Back home for those summertime storms
After several years of living south of the Mason-Dixon Line, my wife and I were enamored with the thunder boomers, lightning crashes and the wall clouds that moved through the area last week. It reminded us of the severe weather we experienced while living in Arkansas and Missouri, the heart of Tornado Alley.
While there were no tornados reported last week, it was a heads up warning that as our weather patterns switch from strong cold north winds to a more southwest flow of warm, humid Gulf of Mexico air we need to be on guard and watch area weather forecasts for possible tornadic extremes.
Gully washers and torrents of rain are common in Minnesota. As a kid, my friends and I would dare each other to ride our bikes through flooded roadways after heavy rainfall. It was a dare no one ever turned down.
However, as an adult we have it drilled into our minds that precautionary planning is best when it comes to summer time thunderstorms that often produce funnel clouds and squall lines that can cause flash flooding.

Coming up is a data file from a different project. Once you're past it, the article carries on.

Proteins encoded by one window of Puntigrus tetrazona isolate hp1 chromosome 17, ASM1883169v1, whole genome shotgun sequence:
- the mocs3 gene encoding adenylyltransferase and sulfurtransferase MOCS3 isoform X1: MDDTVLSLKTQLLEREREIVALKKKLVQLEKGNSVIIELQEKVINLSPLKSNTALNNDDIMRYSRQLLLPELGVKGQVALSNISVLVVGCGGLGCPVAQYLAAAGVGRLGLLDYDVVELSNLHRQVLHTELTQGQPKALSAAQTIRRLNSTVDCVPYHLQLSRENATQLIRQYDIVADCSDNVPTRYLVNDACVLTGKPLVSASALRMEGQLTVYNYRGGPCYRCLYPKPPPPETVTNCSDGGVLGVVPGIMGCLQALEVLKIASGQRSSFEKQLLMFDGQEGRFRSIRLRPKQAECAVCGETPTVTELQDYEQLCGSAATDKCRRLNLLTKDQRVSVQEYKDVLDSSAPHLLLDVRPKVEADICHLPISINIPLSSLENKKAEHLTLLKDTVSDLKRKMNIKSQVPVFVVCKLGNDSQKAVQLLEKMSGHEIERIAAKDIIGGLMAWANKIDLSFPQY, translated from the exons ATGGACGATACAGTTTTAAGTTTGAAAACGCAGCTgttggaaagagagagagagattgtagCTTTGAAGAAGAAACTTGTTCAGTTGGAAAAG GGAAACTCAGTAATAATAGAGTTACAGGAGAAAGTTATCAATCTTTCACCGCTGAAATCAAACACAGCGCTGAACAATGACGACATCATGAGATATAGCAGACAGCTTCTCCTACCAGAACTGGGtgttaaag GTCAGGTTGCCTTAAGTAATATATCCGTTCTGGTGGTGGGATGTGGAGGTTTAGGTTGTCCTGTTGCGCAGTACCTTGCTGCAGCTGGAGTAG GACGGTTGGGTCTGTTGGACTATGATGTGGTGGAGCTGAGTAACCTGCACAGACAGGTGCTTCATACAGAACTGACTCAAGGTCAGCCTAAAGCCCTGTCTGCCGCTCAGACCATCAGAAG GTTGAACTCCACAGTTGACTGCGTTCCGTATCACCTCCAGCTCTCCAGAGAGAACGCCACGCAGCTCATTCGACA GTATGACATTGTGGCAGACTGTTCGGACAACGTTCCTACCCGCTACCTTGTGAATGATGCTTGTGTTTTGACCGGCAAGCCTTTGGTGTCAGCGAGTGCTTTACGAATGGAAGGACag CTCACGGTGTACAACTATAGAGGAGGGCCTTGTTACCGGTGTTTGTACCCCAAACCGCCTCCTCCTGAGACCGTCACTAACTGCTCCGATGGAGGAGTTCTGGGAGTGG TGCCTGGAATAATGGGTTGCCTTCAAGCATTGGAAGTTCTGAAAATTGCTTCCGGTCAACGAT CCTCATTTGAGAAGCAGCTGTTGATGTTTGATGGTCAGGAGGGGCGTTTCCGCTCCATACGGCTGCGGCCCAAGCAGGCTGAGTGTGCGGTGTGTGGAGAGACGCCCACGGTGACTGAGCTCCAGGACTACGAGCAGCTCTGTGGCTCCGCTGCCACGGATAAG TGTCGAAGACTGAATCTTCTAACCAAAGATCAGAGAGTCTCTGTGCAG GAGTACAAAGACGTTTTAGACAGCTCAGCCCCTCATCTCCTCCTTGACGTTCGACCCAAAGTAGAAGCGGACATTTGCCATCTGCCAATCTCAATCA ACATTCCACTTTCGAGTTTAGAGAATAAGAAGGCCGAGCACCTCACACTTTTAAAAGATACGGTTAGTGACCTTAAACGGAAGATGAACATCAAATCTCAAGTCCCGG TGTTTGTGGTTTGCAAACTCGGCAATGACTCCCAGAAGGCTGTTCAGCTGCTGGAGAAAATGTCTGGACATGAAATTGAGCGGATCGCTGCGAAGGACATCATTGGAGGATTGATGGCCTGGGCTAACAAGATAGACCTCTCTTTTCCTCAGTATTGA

Many locals have shared with me their eyewitness accounts of the river in Mantorville flooding the park and nearby downtown areas.
Even though Drill Day in Minnesota was back on April 16 (we may have had snow that day) many of us just turned a deaf ear to the Severe Weather Awareness Week that was done in partnership with the National Weather Service and local governments. It’s just a routine that many of us ignore.
However, I was on guard when KTTC Weather alerts appeared on the television screen during the NBC Nightly News with Lester Holt. Sorry Lester, my eye was fixed on the crawl on the bottom of the screen telling viewers that a tornado watch had been declared for the area.
My instincts told me to grab a flashlight, tell Tricia that if the tornado siren blares out a warning, we’d head for the lower level of the house and park ourselves in the food storage area. It seemed like déja vu all over again (that’s a Yogi Berra-ism), reminiscent of sirens going off in the middle of the night in the south.
Rather than hunkering down, however, we stood on the front porch and watched as a wall cloud moved from the southwest to the northeast. It was exciting. Tricia was taking photos (she wasn’t sure why, but it was her response to the enormity of the storm).
Within a half hour and a deluge of rains, things calmed down and rain pelted the roof of the house intermittently the rest of the evening.
It’s great to be back home for such simple things as summertime storms.